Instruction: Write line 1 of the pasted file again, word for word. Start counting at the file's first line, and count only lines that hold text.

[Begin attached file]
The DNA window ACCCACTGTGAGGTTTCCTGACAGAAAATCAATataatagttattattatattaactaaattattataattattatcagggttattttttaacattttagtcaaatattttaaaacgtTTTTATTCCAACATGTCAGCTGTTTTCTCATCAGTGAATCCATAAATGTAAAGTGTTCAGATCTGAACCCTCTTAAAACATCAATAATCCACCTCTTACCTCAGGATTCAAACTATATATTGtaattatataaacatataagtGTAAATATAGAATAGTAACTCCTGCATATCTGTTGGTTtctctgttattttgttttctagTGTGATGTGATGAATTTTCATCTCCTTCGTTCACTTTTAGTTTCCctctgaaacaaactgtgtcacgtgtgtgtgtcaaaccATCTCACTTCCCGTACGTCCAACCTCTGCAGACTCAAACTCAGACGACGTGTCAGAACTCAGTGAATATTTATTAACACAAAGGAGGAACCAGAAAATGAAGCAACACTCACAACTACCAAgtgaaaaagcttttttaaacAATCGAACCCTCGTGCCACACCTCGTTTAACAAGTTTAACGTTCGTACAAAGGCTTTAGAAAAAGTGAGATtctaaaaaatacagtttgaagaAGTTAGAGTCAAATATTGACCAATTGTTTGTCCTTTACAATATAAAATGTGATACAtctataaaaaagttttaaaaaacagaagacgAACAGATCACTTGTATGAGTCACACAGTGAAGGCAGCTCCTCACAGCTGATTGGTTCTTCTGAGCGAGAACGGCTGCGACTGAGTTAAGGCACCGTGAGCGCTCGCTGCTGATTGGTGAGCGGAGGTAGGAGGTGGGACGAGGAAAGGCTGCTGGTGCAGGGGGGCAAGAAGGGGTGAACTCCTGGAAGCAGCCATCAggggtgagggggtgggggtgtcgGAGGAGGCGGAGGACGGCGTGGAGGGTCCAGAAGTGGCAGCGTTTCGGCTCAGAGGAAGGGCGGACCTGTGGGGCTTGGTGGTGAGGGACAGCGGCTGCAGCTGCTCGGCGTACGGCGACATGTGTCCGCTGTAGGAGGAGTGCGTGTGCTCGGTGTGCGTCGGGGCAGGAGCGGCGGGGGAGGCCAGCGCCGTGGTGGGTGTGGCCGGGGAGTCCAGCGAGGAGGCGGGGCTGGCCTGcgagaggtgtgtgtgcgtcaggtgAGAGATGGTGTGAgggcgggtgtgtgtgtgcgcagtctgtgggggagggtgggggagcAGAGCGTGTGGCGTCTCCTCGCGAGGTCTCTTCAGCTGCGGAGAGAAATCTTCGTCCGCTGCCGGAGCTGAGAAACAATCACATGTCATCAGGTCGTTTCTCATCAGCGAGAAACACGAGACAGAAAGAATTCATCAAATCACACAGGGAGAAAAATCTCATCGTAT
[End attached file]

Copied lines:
The DNA window ACCCACTGTGAGGTTTCCTGACAGAAAATCAATataatagttattattatattaactaaattattataattattatcagggttattttttaacattttagtcaaatattttaaaacgtTTTTATTCCAACATGTCAGCTGTTTTCTCATCAGTGAATCCATAAATGTAAAGTGTTCAGATCTGAACCCTCTTAAAACATCAATAATCCACCTCTTACCTCAGGATTCAAACTATATATTGtaattatataaacatataagtGTAAATATAGAATAGTAACTCCTGCATATCTGTTGGTTtctctgttattttgttttctagTGTGATGTGATGAATTTTCATCTCCTTCGTTCACTTTTAGTTTCCctctgaaacaaactgtgtcacgtgtgtgtgtcaaaccATCTCACTTCCCGTACGTCCAACCTCTGCAGACTCAAACTCAGACGACGTGTCAGAACTCAGTGAATATTTATTAACACAAAGGAGGAACCAGAAAATGAAGCAACACTCACAACTACCAAgtgaaaaagcttttttaaacAATCGAACCCTCGTGCCACACCTCGTTTAACAAGTTTAACGTTCGTACAAAGGCTTTAGAAAAAGTGAGATtctaaaaaatacagtttgaagaAGTTAGAGTCAAATATTGACCAATTGTTTGTCCTTTACAATATAAAATGTGATACAtctataaaaaagttttaaaaaacagaagacgAACAGATCACTTGTATGAGTCACACAGTGAAGGCAGCTCCTCACAGCTGATTGGTTCTTCTGAGCGAGAACGGCTGCGACTGAGTTAAGGCACCGTGAGCGCTCGCTGCTGATTGGTGAGCGGAGGTAGGAGGTGGGACGAGGAAAGGCTGCTGGTGCAGGGGGGCAAGAAGGGGTGAACTCCTGGAAGCAGCCATCAggggtgagggggtgggggtgtcgGAGGAGGCGGAGGACGGCGTGGAGGGTCCAGAAGTGGCAGCGTTTCGGCTCAGAGGAAGGGCGGACCTGTGGGGCTTGGTGGTGAGGGACAGCGGCTGCAGCTGCTCGGCGTACGGCGACATGTGTCCGCTGTAGGAGGAGTGCGTGTGCTCGGTGTGCGTCGGGGCAGGAGCGGCGGGGGAGGCCAGCGCCGTGGTGGGTGTGGCCGGGGAGTCCAGCGAGGAGGCGGGGCTGGCCTGcgagaggtgtgtgtgcgtcaggtgAGAGATGGTGTGAgggcgggtgtgtgtgtgcgcagtctgtgggggagggtgggggagcAGAGCGTGTGGCGTCTCCTCGCGAGGTCTCTTCAGCTGCGGAGAGAAATCTTCGTCCGCTGCCGGAGCTGAGAAACAATCACATGTCATCAGGTCGTTTCTCATCAGCGAGAAACACGAGACAGAAAGAATTCATCAAATCACACAGGGAGAAAAATCTCATCGTAT